"The explosion and fire aboard the Deepwater Horizon and the resulting oil spill in the Gulf of Mexico never should have happened, and I am deeply sorry that they did," Hayward said in prepared remarks before the House Committee on Energy and Commerce's Subcommittee on Oversight and Investigation.
Hayward, who drew ire for his "I want my life back" comment earlier, said he understands how serious the situation is in along the U.S. Gulf Coast, where oil has been fouling water, marshes, beaches and wildlife since April 20, when the Transocean Deepwater Horizon rig leased by BP exploded, killing 11 workers. The rig sank two days later, creating the worst oil spill in U.S. history.
"This is unacceptable, I understand that," Hayward said, "and let me be very clear: I fully grasp the terrible reality of the situation."
However, as he took questions from members of Congress, Hayward repeatedly denied knowledge of whether the company took unnecessary risks to save time and money on the drilling project, The New York Times reported.
"I had no prior knowledge of the drilling of this well, none whatsoever," he said.
He declined to speculate on the cause of the explosion or who was responsible.
At one point, Rep. Henry Waxman, D-Calif. -- chairman of the House Energy and Commerce Committee -- accused Hayward of "stonewalling."
"I'm not stonewalling," Hayward said. "I simply wasn't involved in the decision-making."
Hayward had been forewarned by Waxman that he would be asked about internal documents that seemed to indicate "BP repeatedly took shortcuts that endangered lives and increased the risks of a catastrophic blowout."
Waxman said a review of documents didn't yield any evidence "that you paid any attention to the tremendous risks BP was taking."
Rep. Joe Barton, R-Texas, ranking Republican of the full committee, said during his remarks he was ashamed of what happened during Wednesday's meeting between President Barack Obama and BP officials, after which BP agreed to establish a $20 billion claims fund.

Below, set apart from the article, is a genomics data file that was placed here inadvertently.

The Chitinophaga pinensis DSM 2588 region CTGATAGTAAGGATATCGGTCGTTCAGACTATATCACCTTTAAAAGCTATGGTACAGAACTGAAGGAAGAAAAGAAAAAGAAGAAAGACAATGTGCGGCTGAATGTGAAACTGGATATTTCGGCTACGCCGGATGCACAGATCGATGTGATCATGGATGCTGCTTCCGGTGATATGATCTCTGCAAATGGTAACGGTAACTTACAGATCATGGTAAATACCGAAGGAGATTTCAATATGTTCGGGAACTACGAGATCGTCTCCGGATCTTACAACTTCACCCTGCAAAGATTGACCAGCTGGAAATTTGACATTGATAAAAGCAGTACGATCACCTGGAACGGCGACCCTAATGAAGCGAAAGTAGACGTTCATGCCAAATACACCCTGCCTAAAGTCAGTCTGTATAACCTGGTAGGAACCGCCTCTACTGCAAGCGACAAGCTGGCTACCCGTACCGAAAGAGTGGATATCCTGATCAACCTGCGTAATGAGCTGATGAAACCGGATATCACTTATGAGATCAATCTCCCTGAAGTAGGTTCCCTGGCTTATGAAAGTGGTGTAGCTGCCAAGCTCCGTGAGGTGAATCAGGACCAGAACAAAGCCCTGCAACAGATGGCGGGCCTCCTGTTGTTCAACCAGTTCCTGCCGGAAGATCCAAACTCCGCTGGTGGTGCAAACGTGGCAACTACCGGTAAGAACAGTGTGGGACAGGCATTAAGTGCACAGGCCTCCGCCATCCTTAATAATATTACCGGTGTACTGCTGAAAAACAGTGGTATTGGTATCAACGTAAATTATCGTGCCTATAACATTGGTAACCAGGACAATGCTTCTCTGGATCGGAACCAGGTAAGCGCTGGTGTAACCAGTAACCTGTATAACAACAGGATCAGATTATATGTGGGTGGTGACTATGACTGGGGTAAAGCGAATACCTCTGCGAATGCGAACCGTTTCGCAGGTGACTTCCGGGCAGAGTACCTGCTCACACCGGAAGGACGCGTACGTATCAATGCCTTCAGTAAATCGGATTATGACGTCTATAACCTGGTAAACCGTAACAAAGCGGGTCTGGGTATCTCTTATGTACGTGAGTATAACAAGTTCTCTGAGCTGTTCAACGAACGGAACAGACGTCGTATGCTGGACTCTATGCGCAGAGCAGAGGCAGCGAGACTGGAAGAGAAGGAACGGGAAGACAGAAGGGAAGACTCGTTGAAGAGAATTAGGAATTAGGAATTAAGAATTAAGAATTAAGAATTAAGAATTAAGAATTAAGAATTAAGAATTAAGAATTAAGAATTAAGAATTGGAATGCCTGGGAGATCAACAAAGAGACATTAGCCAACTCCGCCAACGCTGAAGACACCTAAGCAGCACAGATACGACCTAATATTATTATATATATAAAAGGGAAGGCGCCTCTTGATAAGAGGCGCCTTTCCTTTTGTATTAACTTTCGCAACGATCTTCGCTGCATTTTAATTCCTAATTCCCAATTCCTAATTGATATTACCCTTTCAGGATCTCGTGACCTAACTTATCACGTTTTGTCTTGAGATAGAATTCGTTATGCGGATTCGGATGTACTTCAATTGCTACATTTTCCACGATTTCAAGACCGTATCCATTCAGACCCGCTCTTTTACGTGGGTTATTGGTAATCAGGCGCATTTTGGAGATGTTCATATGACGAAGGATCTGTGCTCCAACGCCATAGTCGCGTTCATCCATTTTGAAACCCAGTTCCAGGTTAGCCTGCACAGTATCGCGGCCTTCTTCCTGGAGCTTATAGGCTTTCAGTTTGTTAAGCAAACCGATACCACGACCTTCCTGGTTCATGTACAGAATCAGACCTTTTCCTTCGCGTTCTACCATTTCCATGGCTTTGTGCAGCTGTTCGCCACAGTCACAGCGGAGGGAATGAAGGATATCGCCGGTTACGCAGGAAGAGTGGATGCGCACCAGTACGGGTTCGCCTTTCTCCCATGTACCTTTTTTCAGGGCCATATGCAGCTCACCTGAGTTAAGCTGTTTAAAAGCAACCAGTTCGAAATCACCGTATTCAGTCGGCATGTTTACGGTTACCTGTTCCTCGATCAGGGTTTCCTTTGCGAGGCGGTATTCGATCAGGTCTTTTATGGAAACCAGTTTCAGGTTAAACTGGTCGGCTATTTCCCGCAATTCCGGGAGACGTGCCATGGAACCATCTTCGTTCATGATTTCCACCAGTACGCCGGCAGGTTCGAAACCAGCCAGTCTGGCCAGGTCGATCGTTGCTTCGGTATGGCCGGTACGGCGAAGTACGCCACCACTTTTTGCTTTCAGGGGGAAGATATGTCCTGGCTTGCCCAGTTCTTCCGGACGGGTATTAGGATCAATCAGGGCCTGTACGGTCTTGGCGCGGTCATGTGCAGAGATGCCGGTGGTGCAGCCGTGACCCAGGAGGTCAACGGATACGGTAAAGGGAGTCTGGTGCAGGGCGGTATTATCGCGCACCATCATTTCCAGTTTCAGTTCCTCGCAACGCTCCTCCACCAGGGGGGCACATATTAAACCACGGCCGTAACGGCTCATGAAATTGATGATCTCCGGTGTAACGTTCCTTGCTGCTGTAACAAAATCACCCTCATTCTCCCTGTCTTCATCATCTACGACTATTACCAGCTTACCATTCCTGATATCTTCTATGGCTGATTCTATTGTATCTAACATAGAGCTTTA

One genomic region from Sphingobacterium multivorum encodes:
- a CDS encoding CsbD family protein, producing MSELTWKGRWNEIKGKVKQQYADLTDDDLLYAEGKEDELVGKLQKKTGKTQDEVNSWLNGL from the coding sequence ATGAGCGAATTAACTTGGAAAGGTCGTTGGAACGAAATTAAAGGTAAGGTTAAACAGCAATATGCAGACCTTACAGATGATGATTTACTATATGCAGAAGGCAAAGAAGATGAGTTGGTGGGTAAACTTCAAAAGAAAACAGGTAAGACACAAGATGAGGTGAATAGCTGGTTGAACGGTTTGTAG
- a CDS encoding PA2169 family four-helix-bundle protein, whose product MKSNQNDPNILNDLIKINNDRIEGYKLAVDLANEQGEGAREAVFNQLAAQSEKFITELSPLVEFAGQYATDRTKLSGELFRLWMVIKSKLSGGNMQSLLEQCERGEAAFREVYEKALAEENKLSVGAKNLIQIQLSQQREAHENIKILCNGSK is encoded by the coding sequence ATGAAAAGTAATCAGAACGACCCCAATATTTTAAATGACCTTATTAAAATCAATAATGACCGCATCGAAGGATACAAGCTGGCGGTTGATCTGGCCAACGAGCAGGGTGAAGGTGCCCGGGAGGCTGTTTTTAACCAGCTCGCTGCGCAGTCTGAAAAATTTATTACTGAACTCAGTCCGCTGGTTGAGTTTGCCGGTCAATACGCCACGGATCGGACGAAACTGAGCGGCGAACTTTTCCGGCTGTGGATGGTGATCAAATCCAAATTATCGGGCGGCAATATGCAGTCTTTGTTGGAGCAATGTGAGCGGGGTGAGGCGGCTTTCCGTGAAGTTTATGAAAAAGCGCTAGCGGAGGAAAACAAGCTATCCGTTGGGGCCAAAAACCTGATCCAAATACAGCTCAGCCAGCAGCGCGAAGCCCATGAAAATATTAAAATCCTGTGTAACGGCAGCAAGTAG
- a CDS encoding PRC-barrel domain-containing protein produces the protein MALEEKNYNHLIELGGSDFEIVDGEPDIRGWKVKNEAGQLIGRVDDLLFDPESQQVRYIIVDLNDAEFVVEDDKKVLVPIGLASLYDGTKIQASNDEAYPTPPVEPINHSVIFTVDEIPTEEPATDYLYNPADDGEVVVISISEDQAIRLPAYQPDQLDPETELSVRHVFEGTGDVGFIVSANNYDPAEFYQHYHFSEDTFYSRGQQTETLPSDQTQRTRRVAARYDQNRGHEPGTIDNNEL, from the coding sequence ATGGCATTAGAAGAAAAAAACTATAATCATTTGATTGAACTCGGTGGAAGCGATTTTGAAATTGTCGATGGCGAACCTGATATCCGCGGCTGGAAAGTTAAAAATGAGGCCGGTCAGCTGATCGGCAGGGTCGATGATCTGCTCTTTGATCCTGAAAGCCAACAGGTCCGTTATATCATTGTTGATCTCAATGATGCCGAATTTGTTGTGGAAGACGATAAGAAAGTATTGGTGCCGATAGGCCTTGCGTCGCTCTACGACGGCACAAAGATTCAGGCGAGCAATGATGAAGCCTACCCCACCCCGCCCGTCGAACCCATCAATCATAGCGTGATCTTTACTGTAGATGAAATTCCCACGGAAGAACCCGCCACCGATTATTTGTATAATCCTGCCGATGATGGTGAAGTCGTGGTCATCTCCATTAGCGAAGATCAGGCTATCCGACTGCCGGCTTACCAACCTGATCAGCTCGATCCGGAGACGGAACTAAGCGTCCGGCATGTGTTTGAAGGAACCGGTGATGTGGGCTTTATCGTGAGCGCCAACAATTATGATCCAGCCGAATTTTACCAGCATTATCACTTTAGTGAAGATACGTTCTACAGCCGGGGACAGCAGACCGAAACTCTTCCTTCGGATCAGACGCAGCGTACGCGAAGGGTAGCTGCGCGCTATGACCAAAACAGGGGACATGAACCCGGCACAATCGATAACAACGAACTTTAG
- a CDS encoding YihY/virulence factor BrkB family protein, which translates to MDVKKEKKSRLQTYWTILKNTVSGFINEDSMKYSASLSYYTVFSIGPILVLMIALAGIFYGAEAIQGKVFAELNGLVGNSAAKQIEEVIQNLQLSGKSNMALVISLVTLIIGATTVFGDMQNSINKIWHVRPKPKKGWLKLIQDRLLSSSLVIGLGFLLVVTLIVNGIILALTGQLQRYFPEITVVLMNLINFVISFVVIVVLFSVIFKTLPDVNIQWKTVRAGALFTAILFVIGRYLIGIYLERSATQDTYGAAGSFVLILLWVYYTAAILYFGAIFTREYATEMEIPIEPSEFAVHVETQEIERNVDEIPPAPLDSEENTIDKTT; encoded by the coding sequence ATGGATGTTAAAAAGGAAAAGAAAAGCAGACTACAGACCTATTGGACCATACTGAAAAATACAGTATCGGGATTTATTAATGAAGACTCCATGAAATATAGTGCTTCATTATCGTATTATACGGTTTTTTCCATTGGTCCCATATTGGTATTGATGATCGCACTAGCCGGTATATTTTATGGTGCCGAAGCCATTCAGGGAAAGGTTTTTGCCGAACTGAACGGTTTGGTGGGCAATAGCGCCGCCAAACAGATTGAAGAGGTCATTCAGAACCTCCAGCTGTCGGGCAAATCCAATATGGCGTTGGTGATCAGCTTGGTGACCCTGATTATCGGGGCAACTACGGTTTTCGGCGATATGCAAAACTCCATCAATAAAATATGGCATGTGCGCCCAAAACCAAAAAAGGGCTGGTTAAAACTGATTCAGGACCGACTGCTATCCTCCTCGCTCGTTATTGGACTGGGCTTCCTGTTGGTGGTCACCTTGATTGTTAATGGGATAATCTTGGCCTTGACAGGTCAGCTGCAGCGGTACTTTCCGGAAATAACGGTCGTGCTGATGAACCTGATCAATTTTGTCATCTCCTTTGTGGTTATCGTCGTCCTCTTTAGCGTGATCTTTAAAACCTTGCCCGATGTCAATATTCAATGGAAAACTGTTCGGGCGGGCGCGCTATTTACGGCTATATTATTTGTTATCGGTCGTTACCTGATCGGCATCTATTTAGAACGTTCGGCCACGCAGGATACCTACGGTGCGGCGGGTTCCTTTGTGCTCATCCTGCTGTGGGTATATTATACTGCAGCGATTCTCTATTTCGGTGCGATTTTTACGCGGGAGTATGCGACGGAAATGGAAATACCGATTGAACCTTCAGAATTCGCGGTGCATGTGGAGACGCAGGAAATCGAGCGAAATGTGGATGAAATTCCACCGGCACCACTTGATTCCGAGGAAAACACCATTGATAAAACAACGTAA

"I'm speaking now totally for myself," Barton said. "I think it is a tragedy of the first proportion that a private corporation can be subjected to what I would characterize as a shakedown, in this case, a $20 billion shakedown … ."
Barton apologized to BP and said there was "no question" that BP owned the lease, made decisions "that objective people think compromised safety," and that BP was liable for damages.
"I do not want to live in a country where any time a citizen or a corporation does something that is legitimately wrong is subject to some sort of political pressure that is -- again, in my words, amounts to a shakedown. So I apologize."
Rep. Ed Markey, D-Mass., disagreed with Barton, saying, the fund was not a shakedown but the U.S. government protecting the gulf residents and businesses.
"No, this is not a shakedown of the company," Markey said. "This is the American government, President Obama, ensuring that this company is made accountable and sending a signal to all other companies that seek to treat ordinary American families in a way that can destroy their entire family's history. This is, in my opinion, the American government working at its best."
Later in the day, under pressure from Republican leaders, Barton issued a statement retracting his apology and acknowledging BP is "responsible for this accident."